4. There’s definitely at least some interest out there in romance stories with disabled/disfigured protagonists. All About Romance started their list of books containing this theme back in 1996. I’ve sought out some of these books over the years because it’s interesting to read novels where all the characters aren’t ‘perfect’. I enjoy putting myself in other people’s shoes while reading… exercising my ability to empathise… and what better way to stretch my empathetic abilities than to read books peopled with every kind of person imaginable.

    I enjoyed Two Steps Back. It seemed pretty realistic to me that Dallin (being an excellent match for William) was quick to latch on to needing to be clear and literal with William. There are many people in the world just like William (including my brother) who are sufficiently ‘high functioning’ that they never received a diagnosis, but people who interact with them, especially those closest to them, will adapt their behaviour enough to make communication between them successful.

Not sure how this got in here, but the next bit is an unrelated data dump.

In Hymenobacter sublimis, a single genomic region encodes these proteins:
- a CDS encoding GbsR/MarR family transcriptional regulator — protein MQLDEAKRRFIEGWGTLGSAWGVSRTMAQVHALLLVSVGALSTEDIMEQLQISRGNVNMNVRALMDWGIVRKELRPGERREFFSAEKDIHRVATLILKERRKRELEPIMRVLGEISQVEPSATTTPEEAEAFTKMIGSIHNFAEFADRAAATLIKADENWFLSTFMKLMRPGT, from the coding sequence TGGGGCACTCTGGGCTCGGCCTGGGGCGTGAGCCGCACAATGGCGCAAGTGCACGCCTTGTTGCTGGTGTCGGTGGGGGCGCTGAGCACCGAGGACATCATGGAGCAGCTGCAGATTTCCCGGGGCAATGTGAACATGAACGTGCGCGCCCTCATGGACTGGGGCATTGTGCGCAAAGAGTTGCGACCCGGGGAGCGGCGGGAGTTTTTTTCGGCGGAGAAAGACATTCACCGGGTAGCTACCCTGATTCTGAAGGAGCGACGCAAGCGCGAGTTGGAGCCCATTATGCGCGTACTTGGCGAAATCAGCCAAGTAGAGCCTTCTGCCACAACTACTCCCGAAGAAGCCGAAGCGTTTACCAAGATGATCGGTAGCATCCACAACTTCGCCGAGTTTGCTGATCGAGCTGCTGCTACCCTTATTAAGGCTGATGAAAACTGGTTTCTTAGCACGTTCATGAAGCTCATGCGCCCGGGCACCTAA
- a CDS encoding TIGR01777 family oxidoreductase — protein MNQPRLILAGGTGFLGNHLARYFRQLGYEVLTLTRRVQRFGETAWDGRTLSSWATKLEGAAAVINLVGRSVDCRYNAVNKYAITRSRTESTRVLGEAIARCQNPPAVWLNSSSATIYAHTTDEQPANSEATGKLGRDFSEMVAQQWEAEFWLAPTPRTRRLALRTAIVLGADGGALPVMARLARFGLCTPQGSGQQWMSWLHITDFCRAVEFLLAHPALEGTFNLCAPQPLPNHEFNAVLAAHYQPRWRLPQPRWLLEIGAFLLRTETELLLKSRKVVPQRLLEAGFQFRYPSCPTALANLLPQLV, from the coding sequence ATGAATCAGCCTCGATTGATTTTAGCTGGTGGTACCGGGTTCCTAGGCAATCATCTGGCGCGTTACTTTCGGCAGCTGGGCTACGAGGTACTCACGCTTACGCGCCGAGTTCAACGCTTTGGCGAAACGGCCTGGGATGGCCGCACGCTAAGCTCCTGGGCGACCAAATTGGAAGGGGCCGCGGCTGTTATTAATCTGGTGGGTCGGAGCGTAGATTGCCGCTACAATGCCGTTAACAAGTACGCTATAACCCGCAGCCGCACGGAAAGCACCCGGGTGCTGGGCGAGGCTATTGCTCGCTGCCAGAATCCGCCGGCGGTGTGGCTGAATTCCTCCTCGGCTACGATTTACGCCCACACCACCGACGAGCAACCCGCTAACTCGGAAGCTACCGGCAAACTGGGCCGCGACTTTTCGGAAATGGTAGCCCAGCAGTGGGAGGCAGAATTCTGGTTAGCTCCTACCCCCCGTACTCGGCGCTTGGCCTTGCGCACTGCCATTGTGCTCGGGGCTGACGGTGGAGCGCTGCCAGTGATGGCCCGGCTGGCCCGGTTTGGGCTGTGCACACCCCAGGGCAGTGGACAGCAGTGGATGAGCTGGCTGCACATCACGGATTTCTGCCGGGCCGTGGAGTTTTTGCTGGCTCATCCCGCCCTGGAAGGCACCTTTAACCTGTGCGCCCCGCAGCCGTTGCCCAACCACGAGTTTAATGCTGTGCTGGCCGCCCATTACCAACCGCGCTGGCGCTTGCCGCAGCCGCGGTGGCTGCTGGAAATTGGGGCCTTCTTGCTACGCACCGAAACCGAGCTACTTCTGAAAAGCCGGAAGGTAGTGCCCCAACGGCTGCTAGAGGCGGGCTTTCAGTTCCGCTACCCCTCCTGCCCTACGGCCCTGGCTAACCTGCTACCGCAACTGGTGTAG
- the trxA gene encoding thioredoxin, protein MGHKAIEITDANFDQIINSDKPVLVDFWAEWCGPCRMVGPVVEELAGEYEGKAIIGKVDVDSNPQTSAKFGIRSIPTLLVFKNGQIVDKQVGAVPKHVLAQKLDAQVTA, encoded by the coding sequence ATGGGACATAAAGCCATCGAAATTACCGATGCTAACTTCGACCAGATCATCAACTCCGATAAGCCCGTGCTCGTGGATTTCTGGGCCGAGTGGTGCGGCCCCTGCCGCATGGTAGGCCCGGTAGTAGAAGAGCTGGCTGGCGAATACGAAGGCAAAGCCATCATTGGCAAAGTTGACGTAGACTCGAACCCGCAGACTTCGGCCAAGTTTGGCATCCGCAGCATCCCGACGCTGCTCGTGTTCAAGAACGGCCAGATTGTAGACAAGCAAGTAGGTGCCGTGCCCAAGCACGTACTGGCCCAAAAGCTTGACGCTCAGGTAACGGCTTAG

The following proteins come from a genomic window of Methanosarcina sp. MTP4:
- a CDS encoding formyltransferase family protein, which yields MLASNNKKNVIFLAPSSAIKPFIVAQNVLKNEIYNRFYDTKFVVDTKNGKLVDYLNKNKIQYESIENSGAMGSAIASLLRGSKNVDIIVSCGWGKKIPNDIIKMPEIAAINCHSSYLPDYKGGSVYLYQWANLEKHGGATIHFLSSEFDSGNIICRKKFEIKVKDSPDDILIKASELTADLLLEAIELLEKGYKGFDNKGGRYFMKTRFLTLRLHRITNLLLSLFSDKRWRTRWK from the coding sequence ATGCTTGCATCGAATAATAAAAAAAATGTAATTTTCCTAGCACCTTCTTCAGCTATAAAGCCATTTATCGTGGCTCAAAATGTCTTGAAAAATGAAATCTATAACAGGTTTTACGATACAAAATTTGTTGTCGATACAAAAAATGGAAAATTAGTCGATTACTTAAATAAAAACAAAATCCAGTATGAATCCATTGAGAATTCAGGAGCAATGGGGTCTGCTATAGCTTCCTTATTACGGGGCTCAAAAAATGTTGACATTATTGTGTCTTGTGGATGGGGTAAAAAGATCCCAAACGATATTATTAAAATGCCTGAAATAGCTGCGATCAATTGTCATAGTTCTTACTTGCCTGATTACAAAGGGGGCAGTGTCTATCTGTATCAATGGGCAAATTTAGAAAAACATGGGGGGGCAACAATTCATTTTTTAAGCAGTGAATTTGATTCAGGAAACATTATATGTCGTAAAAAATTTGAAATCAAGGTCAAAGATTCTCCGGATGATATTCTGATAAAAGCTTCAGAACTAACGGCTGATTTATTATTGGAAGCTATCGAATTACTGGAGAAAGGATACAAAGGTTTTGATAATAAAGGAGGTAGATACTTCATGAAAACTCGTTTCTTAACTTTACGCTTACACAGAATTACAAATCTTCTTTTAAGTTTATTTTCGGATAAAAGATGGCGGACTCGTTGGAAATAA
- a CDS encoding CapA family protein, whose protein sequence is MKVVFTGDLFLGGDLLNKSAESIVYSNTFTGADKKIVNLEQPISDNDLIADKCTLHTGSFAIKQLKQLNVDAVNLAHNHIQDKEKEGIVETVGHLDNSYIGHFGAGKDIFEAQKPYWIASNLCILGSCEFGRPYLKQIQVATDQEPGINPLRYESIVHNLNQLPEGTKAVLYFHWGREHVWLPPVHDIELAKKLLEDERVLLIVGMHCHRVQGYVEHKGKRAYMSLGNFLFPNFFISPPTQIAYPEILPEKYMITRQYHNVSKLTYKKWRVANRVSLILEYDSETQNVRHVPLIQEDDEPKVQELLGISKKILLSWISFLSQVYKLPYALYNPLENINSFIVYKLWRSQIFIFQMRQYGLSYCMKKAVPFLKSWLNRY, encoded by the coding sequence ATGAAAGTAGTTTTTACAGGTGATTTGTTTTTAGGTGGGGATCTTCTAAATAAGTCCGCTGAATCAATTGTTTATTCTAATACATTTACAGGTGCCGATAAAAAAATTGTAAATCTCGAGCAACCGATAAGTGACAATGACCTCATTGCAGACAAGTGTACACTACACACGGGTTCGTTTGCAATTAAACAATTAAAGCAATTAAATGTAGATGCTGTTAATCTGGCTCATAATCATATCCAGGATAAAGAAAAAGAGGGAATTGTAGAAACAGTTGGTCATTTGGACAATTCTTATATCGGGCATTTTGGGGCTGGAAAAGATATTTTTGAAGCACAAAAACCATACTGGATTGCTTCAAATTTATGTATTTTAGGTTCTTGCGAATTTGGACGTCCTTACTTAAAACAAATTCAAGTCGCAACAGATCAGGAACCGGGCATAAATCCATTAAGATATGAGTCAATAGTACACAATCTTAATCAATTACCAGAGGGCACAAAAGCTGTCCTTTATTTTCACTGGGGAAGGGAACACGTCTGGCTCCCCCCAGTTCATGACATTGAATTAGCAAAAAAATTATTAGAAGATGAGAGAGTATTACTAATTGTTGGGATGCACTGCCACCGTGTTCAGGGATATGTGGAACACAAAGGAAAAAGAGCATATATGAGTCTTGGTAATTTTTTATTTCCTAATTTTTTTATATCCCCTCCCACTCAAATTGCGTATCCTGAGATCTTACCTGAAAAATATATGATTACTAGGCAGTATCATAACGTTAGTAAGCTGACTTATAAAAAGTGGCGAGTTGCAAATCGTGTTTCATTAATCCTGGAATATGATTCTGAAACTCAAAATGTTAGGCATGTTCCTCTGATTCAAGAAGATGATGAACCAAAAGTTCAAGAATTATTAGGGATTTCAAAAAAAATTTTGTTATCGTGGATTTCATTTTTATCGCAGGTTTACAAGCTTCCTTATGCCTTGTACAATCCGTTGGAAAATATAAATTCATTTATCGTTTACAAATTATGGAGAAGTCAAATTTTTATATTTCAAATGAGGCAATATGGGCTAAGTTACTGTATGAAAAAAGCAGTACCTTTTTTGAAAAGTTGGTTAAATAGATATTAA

I’ve probably read more novels where the main characters had overtly-physical problems (amputations, blindness, deafness, etc) than ones where the main characters had physical/mental problems that caused their behaviour to be other-than-expected, so any book that redresses the balance a little is welcome to me! I enjoyed reading the start of Two Steps Back when you posted it on your blog a wee while ago (before Dallin was called Dallin). I happened upon it on All Romance Ebooks and had it bought, downloaded and read before they sent me an email to let me know one of my favourite authors had a new book out, and before you blogged that it was released!

    P.S. Jordan Castillo Price has an m/m alternate reality trilogy (The Persistence of Memory, Forget Me Not, and number 3 yet to be published) that features a hero with autism, which I also particularly enjoyed.

    P.P.S. Unless the story makes it clear from the start that a character is in the process of rehabilitation from an injury (and probably having hot sex with their physiotherapist if it’s the sort of book I’ve bought!) then I really do NOT want their disability to have magically improved by the end of the book. What a cop out! For this reason I’m particularly wary of characters who are blinded due to a blow to the head…. too many of these seem to fall off a horse or otherwise bash themselves in the skull near the end of the book and magically regain their vision. I don’t want my happily-ever-after contingent on that!

  5. Hello Lyn! I’m a big fan of your work and I am also one of the folks who wrote a review of Two Steps Back stating that I did not like William’s anti-social behavior and throught Dallin could do better.